Monticello is one of the most beautiful and recognizable houses in America. It’s elegant and harmonious, and it was revolutionary for American architecture at the time. If you ever need a quick reminder of its features, just fish a nickel out of your pocket.
So, when I saw a listing for a conference called New Discoveries of Thomas Jefferson’s Architecture and Design sponsored by the University of Virginia, I was intrigued. Haven’t Jefferson’s buildings been the same for two hundred years? What could be new about them, including Monticello?
A collection of experts at the conference last week proved me wrong. Digging through the foundations of Monticello’s South Pavilion and sleuthing in libraries (with newly discovered books) have given Ann Lucas and other researchers a fresh look at Jefferson’s genius and contradictions in the field of design. As time passes, UVA Professor Richard Guy Wilson said, “we can see things from a different point of view.” We can reconsider the majesty of Monticello perched atop the mountain alongside the plight of the enslaved workers who lived below it.
When I go to Monticello, I normally admire the dome and columns. But architect Linda Binsted research interests focus on bricks in early America, including Monticello’s handsome brickwork. It was a truly American way for Jefferson to translate the Italian architect Palladio’s designs in a country that did not have ancient Italian marble quarries. She has been on a quest to compare Jefferson’s use of building materials to that in other buildings across America. “They call me Ms. Brick,” she said.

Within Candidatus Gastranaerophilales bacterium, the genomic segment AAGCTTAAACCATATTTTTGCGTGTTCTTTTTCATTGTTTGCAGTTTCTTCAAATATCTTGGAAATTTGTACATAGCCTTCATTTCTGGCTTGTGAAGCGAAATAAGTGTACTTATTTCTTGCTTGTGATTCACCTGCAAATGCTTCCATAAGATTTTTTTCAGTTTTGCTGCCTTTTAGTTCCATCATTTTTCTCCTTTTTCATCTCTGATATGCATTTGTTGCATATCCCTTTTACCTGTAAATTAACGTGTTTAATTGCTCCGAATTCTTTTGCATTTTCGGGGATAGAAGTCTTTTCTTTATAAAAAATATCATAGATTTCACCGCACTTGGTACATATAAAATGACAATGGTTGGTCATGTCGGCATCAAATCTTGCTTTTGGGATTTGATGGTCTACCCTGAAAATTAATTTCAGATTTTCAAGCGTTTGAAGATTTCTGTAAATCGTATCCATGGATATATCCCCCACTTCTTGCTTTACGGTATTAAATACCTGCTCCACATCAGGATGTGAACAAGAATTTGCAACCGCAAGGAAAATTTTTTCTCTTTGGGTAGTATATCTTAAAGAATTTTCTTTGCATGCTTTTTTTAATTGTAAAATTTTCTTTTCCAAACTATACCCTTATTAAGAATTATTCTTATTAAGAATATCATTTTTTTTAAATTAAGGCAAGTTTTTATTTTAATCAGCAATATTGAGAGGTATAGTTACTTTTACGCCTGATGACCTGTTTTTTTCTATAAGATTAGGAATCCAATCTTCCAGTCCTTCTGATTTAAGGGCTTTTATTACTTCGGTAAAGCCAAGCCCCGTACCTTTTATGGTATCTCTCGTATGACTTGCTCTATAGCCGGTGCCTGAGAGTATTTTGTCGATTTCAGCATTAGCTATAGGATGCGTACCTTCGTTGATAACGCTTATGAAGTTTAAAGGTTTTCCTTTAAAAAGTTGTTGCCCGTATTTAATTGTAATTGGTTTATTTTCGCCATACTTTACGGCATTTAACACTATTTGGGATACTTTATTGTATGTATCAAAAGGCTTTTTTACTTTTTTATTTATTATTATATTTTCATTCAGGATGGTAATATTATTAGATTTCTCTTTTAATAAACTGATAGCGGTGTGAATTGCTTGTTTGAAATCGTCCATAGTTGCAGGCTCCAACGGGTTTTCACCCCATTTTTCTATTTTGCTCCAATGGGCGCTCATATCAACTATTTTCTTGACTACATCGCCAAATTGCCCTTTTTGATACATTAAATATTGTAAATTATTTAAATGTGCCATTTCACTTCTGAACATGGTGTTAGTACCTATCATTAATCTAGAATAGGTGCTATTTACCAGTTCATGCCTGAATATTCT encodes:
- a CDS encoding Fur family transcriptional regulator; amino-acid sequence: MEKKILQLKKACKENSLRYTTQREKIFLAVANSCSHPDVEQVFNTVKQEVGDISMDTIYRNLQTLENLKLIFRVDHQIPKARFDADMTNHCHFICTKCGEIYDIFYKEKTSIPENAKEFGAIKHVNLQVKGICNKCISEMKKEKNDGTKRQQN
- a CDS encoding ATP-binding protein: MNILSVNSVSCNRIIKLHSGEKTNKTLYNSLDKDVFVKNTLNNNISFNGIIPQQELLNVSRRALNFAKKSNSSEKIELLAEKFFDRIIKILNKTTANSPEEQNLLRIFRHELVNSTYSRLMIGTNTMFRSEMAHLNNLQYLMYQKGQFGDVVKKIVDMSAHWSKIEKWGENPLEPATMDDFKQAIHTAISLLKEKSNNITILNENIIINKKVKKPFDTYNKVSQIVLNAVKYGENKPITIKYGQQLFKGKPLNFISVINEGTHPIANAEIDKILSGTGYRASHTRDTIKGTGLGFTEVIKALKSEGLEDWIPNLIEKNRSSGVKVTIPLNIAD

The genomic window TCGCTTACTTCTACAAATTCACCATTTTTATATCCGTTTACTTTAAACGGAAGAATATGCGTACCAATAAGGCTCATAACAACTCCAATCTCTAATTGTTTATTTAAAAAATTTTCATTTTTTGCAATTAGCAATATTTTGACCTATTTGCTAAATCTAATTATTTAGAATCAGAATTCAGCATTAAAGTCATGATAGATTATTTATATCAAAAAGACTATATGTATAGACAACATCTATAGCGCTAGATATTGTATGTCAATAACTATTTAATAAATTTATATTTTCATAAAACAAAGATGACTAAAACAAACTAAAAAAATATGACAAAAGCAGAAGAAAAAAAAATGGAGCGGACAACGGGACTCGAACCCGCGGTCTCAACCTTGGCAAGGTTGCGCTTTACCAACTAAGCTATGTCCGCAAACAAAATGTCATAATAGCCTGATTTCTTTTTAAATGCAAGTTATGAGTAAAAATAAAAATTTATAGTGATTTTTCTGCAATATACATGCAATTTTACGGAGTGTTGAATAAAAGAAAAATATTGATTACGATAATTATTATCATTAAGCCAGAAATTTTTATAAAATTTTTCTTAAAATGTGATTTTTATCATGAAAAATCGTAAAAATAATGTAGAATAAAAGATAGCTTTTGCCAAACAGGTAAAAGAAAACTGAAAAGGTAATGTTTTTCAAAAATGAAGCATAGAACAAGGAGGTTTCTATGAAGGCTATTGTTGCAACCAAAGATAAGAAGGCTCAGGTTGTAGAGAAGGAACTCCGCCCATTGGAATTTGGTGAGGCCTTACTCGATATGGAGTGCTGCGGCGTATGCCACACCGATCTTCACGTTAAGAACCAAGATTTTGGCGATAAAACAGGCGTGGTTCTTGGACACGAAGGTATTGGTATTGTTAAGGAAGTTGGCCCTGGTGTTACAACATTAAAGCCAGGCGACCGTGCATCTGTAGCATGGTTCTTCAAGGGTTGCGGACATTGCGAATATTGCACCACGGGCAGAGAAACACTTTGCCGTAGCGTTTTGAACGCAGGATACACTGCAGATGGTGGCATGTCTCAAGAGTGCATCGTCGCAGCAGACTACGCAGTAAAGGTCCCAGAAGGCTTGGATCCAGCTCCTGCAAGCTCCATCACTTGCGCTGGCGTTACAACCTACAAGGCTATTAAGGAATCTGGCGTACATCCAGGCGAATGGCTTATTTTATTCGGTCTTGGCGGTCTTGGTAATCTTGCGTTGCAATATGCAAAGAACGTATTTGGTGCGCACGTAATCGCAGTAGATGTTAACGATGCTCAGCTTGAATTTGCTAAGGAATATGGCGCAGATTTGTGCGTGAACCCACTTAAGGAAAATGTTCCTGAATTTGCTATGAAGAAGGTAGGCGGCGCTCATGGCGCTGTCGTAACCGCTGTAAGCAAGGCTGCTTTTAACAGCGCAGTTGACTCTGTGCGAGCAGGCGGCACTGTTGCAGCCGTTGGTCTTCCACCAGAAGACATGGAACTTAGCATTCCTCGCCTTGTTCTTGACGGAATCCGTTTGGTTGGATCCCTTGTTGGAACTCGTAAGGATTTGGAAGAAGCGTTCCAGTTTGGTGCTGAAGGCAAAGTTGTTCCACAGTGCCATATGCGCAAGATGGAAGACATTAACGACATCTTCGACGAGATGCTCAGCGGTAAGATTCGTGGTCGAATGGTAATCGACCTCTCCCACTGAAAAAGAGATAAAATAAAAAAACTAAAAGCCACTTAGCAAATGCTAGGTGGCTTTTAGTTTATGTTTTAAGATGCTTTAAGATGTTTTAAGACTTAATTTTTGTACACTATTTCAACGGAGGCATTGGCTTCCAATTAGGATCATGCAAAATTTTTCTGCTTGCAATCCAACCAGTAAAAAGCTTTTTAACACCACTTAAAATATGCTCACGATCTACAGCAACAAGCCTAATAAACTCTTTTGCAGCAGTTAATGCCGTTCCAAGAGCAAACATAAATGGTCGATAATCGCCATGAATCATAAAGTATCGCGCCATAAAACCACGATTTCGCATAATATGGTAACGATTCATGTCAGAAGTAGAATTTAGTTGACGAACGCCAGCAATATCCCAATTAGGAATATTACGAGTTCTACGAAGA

Jefferson’s importance as a designer was not limited to the physical architecture of Monticello and his other creations. Inside, Susan Stein, Monticello’s senior curator and vice president for museum programs pointed out, the mansion housed one of the most influential and sizable art collections in America at time. Jefferson used his art collection to educate his visitors and family. Outside in a presentation about Poplar Forest, as landscape architect Will Rieley said, Jefferson played with geometry and created natural-seeming features to catch the eye of the viewer. The same was true at Monticello, he argued.
Monticello historian Niya Bates’s talk, though, provided a reminder of what lay behind all that apparent harmony. The landscape is so beautiful, she said, that it can be hard sometimes to remember so much of the work was performed by enslaved craftsmen. Even those bricks can tell a different story. She showed a poignant photograph of fingerprints in a brick to the left of Monticello’s West portico. Was that left as a memory by an enslaved person, to remind others that he or she was there?
The researchers are now back to their libraries and building sites, hunting for the next new revelations. But you can visit the accompanying exhibit, From the Grounds Up, Thomas Jefferson’s Architecture and Design, at the Fralin Museum of Art in Charlottesville. It runs through April 29. Then go back to Monticello to take a fresh look at it—and make your own new discoveries.